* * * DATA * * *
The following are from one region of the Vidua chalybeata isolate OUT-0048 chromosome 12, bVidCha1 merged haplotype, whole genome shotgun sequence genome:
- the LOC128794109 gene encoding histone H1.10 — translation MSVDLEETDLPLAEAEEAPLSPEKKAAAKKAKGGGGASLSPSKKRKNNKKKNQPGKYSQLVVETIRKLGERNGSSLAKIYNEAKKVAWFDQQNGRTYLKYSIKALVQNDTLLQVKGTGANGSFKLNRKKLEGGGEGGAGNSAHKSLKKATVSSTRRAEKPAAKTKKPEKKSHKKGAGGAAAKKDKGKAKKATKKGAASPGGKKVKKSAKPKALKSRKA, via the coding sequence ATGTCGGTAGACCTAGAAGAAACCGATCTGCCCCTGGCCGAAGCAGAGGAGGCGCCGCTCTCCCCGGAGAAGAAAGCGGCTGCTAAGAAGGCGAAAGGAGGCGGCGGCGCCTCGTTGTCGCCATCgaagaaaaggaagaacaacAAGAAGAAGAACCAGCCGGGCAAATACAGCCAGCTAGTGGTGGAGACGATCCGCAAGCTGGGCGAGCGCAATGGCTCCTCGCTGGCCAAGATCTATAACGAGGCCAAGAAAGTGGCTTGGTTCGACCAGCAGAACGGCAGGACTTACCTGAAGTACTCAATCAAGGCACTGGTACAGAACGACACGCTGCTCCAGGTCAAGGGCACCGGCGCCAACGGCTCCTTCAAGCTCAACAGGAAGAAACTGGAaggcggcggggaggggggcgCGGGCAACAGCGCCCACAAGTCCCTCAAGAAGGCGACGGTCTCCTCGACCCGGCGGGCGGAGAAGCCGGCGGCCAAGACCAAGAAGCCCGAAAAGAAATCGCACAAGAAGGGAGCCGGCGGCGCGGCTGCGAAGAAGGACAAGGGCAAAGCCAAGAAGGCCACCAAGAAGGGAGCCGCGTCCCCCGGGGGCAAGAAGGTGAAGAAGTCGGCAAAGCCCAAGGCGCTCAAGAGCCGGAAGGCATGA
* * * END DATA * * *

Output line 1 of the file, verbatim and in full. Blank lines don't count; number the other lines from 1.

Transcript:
The following are from one region of the Vidua chalybeata isolate OUT-0048 chromosome 12, bVidCha1 merged haplotype, whole genome shotgun sequence genome: